\Pi_{\Ga_{Y_a},Y_a}((l_1,l_2,\ldots,l_{j-1})_{Y_a}) \\
& = & \Pi_{\Ga_{Y_a},Y_a}((l_{\mu_1},l_{\mu_2},\ldots,l_{\mu_{(v-1)}}))
\ \ .\label{indep}
\eea
Since $\Gg_{Y_a}\in\cA\cG_{\Ga_{Y_a},Y_a}$, we have
$l_j=l_{\mu_v}\in
{\rm Offdiag}
(\Pi_{\Ga_{Y_a},Y_a}((l_{\mu_1},l_{\mu_2},\ldots,l_{\mu_{(v-1)}})))$,
and from (\ref{indep}) we conclude that
$l_j\in{\rm Offdiag}(\Pi_\Ga((l_1,l_2,\ldots,l_{j-1})))$.
We have thus checked that $\Gg\in\cA\cG_\Ga$.
\Endproof
\begin{lem}
If $\Gg$ is a sequence in $\cG$, $\pi=\Pi_\Ga(\Gg)$ and $\Gg_{\rm ext}$
is the subsequence of $\Gg$ obtained by keeping the links that belong
to ${\rm Offdiag}(\pi)$, then
\be
\Pi^\pi(\Gg_{\rm ext}^\pi)=0_\pi
\ \ .
\ee
\end{lem}
\noindent
{\bf Proof:\ \ }
Let $\cV$ be a 4-VI subset of $\pi$ for the reduced graph $\Gg_{\rm ext}^\pi$,
and define $V=\cup_{B\in\cV}B$.
We claim that $V$ is a 4-VI subset of $\cD$ for $\Gg$ and $\Ga$.
To prove this, we consider $\Gg'$, any subsequence of
$\Gg_V$ obtained by deleting at most four 4-links.
For any $B\in\cV$, ${\Gg'}_B$ is obtained by deleting at most four
4-links from $(\Gg_V)_B=\Gg_B$.
But $B$ is 4-VI for $\Gg$ and $\Ga$, therefore ${\Gg'}_B$ and hence
$\Gg'$ connect $B$.
Remark that $(\Gg')^\pi$ is obtained from $(\Gg_V)^\pi$ by deleting
at most four 4-links, over $\pi$ this time. Remark also that
$(\Gg_V)^\pi=(\Gg^\pi)_\cV$; and since $\cV$ is 4-VI for
$\Gg_{\rm ext}^\pi$ and consequently for $\Gg^\pi$, we deduce
that $(\Gg')^\pi$ connects $\cV$.
If $\De\in V$, we denote by $B(\De)$ the unique block $B\in\cV$
such that $\De\in B$. Now let $\De$ and $\De'$ be two elements in $V$.
Since $(\Gg')^\pi$ connects $\cV$, there exists a chain
$B_1,\ldots,B_u$, $u\ge 1$, in $\cV$ with $B_1=B(\De)$,
$B_u=B(\De')$, and such that for any $v$, $1\le v\le u-1$,
there is a link $l_j$ in $\Gg'$ such that
$B_v$ and $B_{v+1}$ belong to the support of $l_j^\pi$.
For any $v$, $1\le v\le u-1$, pick a cube $\De_v^\leftarrow$
in $B_v$ and a cube $\De_{v+1}^\rightarrow$ in $B_{v+1}$,
such that $\De_v^\leftarrow$ and $\De_{v+1}^\rightarrow$
belong to the support of the above mentioned link $l_j$.
For any $v$, $\De_v^\leftarrow$ and $\De_{v+1}^\rightarrow$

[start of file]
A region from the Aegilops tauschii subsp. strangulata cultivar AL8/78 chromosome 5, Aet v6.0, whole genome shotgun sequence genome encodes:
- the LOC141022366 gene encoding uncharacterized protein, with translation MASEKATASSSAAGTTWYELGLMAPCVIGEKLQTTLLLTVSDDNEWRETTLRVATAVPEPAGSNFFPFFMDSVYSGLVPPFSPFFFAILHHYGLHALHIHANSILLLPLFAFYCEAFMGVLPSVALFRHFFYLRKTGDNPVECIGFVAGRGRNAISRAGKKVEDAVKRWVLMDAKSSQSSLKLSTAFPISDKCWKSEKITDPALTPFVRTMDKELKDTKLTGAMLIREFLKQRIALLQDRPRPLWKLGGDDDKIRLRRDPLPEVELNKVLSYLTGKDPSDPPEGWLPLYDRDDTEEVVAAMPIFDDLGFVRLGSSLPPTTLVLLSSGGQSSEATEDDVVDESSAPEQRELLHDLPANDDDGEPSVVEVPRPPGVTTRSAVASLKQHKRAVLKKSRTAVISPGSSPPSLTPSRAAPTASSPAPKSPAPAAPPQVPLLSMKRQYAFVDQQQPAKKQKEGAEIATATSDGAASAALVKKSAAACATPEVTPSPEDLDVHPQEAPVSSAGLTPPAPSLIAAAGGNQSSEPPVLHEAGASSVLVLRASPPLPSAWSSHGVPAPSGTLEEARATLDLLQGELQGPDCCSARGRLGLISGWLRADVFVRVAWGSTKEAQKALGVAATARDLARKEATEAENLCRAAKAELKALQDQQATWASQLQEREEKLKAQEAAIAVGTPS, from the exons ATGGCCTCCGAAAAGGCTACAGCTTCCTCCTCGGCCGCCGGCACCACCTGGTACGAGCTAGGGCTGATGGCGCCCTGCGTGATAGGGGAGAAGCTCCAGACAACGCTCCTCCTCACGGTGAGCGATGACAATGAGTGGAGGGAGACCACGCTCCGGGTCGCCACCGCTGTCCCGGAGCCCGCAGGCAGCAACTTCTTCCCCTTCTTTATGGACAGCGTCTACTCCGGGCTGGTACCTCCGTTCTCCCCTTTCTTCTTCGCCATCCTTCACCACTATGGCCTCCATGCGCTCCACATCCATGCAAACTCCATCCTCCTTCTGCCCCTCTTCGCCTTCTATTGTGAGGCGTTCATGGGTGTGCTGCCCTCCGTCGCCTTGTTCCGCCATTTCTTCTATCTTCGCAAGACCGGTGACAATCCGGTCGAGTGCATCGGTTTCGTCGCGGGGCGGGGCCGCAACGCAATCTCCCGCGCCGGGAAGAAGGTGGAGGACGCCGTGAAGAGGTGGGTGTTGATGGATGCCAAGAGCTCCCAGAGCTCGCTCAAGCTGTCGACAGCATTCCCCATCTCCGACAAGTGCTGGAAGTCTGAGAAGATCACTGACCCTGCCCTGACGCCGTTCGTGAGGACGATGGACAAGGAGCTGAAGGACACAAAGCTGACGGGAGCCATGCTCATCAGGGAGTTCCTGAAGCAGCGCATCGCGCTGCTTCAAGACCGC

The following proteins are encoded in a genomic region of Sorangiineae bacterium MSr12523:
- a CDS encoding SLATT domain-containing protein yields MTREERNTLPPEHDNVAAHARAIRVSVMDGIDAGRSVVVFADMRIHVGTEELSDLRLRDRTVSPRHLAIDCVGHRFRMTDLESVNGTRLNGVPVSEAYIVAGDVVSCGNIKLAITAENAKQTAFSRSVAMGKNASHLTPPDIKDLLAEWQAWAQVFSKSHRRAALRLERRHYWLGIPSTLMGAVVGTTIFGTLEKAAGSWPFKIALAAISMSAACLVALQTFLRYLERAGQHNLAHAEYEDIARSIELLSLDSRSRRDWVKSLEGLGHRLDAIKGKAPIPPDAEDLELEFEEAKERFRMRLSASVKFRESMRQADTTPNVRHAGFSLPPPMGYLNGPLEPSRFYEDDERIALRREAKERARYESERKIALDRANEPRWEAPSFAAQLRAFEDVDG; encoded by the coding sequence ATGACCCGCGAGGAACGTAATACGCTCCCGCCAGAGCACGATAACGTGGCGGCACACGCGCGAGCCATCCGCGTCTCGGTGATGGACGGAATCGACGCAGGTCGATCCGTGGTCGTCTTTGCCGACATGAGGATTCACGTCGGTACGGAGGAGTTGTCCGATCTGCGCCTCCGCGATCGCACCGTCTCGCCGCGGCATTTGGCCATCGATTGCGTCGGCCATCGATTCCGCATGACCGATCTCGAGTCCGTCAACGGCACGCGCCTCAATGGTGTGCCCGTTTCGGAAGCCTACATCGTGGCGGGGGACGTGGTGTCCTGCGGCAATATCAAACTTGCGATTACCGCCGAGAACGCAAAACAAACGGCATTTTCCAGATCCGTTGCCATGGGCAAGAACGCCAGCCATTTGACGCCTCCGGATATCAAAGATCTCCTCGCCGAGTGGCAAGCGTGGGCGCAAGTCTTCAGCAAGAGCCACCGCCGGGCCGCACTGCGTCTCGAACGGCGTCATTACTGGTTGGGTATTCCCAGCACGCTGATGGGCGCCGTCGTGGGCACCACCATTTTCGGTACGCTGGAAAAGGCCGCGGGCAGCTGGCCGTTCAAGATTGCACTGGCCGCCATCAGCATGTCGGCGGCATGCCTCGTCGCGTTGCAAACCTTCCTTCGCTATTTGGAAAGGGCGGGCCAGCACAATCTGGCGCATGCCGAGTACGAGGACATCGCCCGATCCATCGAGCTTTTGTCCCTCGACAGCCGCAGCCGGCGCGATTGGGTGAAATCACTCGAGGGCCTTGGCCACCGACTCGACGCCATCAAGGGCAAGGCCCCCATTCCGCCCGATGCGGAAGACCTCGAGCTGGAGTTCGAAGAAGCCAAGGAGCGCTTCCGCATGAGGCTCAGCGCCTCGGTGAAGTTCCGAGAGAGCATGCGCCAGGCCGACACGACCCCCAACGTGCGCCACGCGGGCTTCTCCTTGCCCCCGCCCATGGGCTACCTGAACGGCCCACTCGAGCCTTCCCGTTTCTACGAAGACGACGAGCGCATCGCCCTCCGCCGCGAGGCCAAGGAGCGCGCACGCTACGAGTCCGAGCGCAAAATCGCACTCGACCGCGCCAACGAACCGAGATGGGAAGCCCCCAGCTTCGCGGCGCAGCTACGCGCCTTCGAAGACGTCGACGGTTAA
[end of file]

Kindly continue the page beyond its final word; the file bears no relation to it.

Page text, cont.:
are joined by $\Gg'$.
Since $\Gg'$ connects any $B\in\cV$, we have that
$\De$ and $\De_1^\leftarrow$ are connected by $\Gg'$, also that
for any $v$, $2\le v\le u-1$, $\De_v^\rightarrow$ and
$\De_v^\leftarrow$ are connected by $\Gg'$, and finally
that $\De_u^\rightarrow$ and $\De'$ are connected by $\Gg'$.
Therefore $\Gg'$ connects $\De$ and $\De'$.
This shows that $V$ is 4-VI for $\Gg$ and $\Ga$,
and thus cannot be made by more than one block $B\in\pi$,
so that $\cV$ has to be a singleton.
Finally $\Pi^\pi(\Gg_{\rm ext}^\pi)=0_\pi$, the trivial partition.
\Endproof
We need also the converse statement
\begin{lem}
Let $\pi$ be some partition of $\cD$. Let for any $Y\in\pi$,
$\Ga_Y$ be a subset of $Y$ satisfying the condition that any cube, just above
a cube of $\Ga_Y$, is in $Y$.
Let also $\Gg_Y$ be a sequence of links with support in $Y$, such that
$\Pi_{\Ga_Y,Y}(\Gg_Y)=\{Y\}$. Let $\Gg_{\rm ext}$ be a sequence made of links
in ${\rm Offdiag}(\pi)$, such that $\Pi^\pi(\Gg_{\rm ext}^\pi)=0_\pi$.
Finally, let $\Ga=\cup_{Y\in\pi}\Ga_Y$.
Then for any sequence $\Gg$ obtained by arbitrary intertwining of the
$\Gg_Y$, for $Y\in\pi$, together with $\Gg_{\rm ext}$ we have
\be
\Pi_\Ga(\Gg)=\pi
\ \ .
\ee
\end{lem}
\noindent
{\bf Proof:\ \ }
Any $Y\in\pi$ is 4-VI for $\Gg_Y$ and $\Ga_Y$, hence it is also 4-VI for
$\Gg$ and $\Ga$.
>From the argument in the proof of lemma (\ref{partition}),
one sees that any subset
$V$ of $\cD$ that
is 4-VI for $\Gg$ and $\Ga$, and is maximal for this property, must be a
union of $Y$'s belonging to a subset $\cV$ of $\pi$.
We claim that $\cV$ is 4-VI for $\Gg_{\rm ext}^\pi$.
First note that any subsequence of $(\Gg_{\rm ext}^\pi)_\cV$
obtained by deleting
at most four 4-links, is of the form
$(\Gg')^\pi$ where $\Gg'$ is a subsequence of $(\Gg_{\rm ext})_V$ obtained
also by deleting at most four 4-links.
Now $\Gg_V$ is obtained by intertwining of $(\Gg_{\rm ext})_V$
and the $\Gg_Y$, for $Y\in\cV$.
Therefore if $\Gg''$ denoted the subsequence obtained from $\Gg_V$